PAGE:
• receive $18/hour less than white males doing the same job as a physician or surgeon or $9/hour less in retail[7]
  • work more hours than white women[8]
  • in 2016 earned “63 cents for every dollar earned by white male workers, while white women earned 77 cents”[9]
  • are more likely to be the breadwinner of their family; 81% of black women take responsibility for paying family expenses in contrast to 50% of white women[10]
  • are more at risk to living in poverty; 26.6% of black women live in poverty compared to 10.3% of white women[11]

Why is it that black women are suffering such systematic economic hardship? The United States has a history of racial and gender bias, which has resulted in a double bias for black women as they fall under both of these vulnerable identities. Consequently, black women have a greater likelihood of facing discrimination in many facets of life–one being in the area of employment.

The main request from womanist theory is that mainstream feminist groups take the time to understand these (economic) hardships and to put greater emphasis on seeking black female empowerment. If all those who label themselves as feminists would raise their voices for their sisters of color, the goals of feminism would have a greater chance of being achieved. After all, feminism is “the theory of the political, economic, and social equality of the sexes” and “the organized activity on behalf of women’s rights and interests.” Black women’s rights, interests, and economic equality should be included in the reality of feminist movements because black women are women. They are women with much to offer, and much to overcome. The economic inequality mentioned above is one critical area where the support of feminists could make a real difference.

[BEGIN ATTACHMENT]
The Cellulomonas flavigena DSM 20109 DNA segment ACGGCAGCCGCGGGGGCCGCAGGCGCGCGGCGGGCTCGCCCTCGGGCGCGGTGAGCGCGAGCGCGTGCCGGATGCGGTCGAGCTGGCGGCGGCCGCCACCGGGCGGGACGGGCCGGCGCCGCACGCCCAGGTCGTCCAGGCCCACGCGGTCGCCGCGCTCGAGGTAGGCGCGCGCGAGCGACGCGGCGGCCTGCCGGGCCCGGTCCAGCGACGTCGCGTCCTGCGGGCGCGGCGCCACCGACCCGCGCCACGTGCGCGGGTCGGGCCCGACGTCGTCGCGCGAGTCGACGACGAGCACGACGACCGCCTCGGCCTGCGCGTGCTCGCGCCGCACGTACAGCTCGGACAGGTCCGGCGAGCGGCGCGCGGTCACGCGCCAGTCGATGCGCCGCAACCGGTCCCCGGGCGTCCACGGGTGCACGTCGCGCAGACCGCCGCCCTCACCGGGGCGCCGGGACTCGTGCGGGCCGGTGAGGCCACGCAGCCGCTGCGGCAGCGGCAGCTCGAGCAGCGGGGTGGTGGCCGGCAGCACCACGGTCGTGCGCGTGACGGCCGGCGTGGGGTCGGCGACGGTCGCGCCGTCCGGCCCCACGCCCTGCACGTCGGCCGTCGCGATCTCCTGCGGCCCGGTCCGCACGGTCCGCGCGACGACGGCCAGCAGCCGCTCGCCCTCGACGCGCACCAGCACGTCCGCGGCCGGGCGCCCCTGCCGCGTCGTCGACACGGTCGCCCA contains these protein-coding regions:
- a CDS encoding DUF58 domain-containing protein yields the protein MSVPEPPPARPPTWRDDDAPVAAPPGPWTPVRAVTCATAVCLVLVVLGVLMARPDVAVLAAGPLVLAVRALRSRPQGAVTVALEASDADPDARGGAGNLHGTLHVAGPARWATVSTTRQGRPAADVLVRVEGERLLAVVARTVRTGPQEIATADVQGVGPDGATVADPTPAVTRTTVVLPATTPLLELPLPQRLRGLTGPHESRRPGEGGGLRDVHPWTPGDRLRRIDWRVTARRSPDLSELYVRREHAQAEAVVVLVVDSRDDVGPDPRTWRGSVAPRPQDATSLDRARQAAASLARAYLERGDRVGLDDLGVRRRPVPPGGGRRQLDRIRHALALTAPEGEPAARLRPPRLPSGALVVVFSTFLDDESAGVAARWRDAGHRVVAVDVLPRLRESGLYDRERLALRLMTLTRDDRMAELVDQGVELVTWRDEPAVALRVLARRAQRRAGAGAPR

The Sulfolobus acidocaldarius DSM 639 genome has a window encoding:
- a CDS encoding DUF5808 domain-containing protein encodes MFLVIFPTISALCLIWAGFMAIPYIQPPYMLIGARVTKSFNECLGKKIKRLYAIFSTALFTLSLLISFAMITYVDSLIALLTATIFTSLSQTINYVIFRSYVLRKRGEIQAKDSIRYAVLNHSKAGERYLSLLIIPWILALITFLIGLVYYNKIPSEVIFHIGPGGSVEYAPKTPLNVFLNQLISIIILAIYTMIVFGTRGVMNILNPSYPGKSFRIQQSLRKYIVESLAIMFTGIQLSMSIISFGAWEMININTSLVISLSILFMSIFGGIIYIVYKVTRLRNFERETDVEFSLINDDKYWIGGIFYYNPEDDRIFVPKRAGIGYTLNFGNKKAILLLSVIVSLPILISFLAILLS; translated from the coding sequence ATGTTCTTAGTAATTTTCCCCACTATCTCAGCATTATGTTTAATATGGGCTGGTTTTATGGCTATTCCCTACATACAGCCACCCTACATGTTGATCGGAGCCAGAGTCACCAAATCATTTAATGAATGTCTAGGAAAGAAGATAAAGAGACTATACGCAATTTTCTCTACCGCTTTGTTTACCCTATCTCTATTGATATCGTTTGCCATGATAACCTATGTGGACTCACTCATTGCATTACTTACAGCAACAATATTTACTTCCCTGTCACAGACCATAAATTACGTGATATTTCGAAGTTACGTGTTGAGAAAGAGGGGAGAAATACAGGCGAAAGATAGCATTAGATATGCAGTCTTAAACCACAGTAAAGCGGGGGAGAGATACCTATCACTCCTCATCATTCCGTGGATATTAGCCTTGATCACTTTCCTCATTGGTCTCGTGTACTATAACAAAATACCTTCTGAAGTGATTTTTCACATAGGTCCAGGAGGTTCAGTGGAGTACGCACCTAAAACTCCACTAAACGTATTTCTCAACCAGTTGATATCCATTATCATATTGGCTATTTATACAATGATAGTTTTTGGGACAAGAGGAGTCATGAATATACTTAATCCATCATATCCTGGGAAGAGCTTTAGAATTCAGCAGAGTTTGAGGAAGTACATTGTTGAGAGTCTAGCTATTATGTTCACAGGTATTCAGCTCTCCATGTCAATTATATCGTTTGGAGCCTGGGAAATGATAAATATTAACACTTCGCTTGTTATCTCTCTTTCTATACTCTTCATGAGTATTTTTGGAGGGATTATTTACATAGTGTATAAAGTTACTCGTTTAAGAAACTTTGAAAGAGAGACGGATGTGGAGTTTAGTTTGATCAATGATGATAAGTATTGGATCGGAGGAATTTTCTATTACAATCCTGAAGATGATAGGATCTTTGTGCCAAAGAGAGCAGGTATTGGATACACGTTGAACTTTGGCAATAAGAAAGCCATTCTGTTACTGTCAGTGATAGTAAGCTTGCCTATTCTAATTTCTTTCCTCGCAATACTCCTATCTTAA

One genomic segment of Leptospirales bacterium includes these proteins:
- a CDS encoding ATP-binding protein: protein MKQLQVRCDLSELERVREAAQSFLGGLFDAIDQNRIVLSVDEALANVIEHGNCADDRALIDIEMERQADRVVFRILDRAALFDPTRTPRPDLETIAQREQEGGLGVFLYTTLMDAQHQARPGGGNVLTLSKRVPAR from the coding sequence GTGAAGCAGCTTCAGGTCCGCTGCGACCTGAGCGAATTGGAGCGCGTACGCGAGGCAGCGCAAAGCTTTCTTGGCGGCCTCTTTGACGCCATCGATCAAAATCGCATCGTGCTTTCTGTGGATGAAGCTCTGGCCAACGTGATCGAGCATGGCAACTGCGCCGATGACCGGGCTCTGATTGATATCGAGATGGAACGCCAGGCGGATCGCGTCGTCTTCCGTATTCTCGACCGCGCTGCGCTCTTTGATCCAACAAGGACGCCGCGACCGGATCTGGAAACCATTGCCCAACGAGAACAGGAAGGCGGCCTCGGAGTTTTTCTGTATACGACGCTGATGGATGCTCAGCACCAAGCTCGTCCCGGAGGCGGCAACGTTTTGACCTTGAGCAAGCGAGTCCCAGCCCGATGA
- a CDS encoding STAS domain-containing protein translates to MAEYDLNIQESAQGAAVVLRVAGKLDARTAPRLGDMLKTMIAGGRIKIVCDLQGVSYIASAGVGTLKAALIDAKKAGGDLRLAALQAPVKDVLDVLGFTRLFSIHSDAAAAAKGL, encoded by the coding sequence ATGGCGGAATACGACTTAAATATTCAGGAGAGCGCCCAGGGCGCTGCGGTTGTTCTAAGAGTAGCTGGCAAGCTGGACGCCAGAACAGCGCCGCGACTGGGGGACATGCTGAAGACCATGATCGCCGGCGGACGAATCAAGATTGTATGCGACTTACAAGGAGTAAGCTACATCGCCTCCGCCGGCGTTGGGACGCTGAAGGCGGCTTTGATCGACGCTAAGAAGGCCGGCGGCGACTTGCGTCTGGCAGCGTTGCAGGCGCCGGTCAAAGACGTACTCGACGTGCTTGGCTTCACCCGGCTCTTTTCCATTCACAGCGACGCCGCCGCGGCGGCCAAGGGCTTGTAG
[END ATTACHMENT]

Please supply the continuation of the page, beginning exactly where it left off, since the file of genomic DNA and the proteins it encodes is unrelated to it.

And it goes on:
Work

Other implications of economic insecurity include stress, bad health, violence, and the poverty cycle. Financial stress can affect the brain’s decision-making and cognitive abilities. It can also lead to anxiety or depression, which is best overcome through professional help. Sixteen percent of black women, however, are uninsured and cannot receive mental health treatment due to the costs. Black adults also show preference towards receiving care from a black health professional and somewhere close to home due to transportation costs. Black psychiatrists/counselors and mental health clinics in low-income communities lack in number. [12]